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Brighton Housing Trust, working with developers QED, the developers of Brighton’s New England Quarter, have come up with an exciting proposal that would see temporary accommodation for 36 men and women in the City in two blocks of adapted shipping containers at a town centre site.
The units were designed and constructed in Holland in 2010 by TempoHousing specifically for a social housing project in Amsterdam that failed to materialise due to funding difficulties. The units are available at a discounted rate which adds to the financial viability of this proposal.
If successful, this formula could be a very effective way of helping to alleviate the housing crisis in Brighton, by providing ‘transition housing’ on a site that would otherwise be underutilised until a major development came forward which is not likely to happen for a number of years, given the current economic climate.
Chris Gilbert of QED
Given the desperate situation regarding housing in Brighton and Hove, imaginative solutions are required.
Subject to planners not holding us up on a temporary consent, we hope the accommodation will be available by the late spring of 2013.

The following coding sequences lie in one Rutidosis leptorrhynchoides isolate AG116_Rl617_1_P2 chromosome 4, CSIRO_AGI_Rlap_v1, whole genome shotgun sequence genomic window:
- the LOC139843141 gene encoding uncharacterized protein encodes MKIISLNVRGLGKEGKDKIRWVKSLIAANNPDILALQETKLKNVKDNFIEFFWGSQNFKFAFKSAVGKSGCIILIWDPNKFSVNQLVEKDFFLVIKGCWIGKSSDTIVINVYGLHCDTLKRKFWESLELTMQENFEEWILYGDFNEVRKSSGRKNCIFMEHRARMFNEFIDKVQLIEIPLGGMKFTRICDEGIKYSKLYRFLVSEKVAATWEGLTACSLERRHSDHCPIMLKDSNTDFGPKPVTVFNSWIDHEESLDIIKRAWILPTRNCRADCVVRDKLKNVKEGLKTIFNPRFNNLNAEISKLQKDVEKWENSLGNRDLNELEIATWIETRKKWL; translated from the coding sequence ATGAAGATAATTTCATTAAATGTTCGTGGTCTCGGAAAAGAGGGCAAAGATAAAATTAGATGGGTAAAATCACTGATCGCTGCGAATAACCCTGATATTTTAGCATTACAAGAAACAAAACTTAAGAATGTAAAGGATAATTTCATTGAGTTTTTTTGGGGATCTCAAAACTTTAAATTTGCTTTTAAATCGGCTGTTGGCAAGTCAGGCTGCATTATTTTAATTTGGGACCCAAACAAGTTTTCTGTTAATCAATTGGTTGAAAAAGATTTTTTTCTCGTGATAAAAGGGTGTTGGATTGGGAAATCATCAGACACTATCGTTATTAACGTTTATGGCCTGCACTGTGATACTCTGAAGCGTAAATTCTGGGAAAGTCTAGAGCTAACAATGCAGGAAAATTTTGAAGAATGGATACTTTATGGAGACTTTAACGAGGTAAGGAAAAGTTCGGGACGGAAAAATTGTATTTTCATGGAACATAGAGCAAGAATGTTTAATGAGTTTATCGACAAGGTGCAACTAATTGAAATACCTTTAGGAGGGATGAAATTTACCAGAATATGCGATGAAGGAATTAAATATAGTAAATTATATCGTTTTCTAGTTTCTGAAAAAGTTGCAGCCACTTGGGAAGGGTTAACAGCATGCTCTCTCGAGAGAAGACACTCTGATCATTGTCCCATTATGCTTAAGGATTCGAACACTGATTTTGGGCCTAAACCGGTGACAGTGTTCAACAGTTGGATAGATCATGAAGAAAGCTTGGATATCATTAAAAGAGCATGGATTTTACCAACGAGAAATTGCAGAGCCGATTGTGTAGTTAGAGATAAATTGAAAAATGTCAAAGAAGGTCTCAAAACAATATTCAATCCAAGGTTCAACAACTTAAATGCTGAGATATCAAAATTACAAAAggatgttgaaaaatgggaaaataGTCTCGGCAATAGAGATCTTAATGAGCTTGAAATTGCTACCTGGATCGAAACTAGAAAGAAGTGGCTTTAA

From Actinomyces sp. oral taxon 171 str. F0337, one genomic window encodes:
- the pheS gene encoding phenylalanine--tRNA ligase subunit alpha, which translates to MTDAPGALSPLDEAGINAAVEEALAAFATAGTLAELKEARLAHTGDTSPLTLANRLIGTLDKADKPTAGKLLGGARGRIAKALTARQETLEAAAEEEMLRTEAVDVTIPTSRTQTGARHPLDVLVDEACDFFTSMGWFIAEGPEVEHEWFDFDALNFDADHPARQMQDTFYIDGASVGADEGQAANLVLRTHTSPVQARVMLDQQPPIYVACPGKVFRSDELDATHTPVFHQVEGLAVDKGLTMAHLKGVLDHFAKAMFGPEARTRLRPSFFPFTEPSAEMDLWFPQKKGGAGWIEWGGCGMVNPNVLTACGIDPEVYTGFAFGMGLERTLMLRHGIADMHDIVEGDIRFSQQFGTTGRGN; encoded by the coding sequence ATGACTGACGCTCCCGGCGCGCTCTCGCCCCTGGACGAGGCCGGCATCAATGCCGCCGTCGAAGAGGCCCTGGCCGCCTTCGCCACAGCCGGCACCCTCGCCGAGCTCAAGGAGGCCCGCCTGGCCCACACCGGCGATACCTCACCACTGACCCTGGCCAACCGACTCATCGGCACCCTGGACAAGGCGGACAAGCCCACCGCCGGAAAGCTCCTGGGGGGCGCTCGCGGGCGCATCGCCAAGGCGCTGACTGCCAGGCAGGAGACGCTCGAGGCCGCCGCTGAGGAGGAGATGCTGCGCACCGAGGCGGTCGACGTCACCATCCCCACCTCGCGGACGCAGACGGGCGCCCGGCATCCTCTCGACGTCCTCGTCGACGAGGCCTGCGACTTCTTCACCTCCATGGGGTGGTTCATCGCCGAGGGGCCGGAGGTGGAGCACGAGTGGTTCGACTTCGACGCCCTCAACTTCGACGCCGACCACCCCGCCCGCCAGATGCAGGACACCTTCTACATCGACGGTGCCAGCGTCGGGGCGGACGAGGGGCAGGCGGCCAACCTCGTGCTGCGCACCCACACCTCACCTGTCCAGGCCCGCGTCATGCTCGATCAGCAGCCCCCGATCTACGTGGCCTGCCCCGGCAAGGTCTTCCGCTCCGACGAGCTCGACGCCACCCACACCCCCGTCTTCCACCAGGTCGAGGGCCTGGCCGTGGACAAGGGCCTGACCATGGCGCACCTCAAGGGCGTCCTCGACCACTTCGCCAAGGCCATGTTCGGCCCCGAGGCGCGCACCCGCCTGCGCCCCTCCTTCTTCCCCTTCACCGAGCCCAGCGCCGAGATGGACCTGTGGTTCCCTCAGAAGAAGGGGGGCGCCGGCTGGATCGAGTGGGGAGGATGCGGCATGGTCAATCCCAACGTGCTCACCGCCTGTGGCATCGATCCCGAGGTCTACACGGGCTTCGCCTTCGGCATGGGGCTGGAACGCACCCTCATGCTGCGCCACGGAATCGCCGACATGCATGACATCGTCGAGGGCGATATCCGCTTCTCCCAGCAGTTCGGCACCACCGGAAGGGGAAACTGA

Shipping containers have rarely been used as temporary living accommodation in the United Kingdom but there are a number of examples in continental Europe. The most notable project is in Keetwonen, Amsterdam, a development by TempoHousing of 1000 containers using exactly the same internal design layout as the ones we are proposing to use. It was completed in 2006 and is still in use today.
I have to admit that when it was first suggested to me that shipping containers be used for housing I was a bit sceptical. However, having seen what can be achieved, I was quickly won over. The WC and shower unit is exactly the same as my daughter had in her student accommodation and she much preferred it to having to share bathrooms and toilets with other students. Who wouldn’t?
What really excites me about this opportunity is that land that might otherwise lie idle for five years will be brought back into life and used to provide much-needed temporary accommodation for 36 men and women in Brighton and Hove.
At the point when the site is to be redeveloped, the accommodation units can be transferred to other locations, be they in the City or elsewhere. This appears to me to be very attractive from a sustainability perspective. What could be more sustainable than reusing an existing shipping container, converted in a bespoke factory in Europe into a modular transportable and reusable temporary housing unit?
Some people might not like the idea, but I bet you that the thirty six men and women who will live in this accommodation will not be amongst them.
Andy Winter, BHT Chief Executive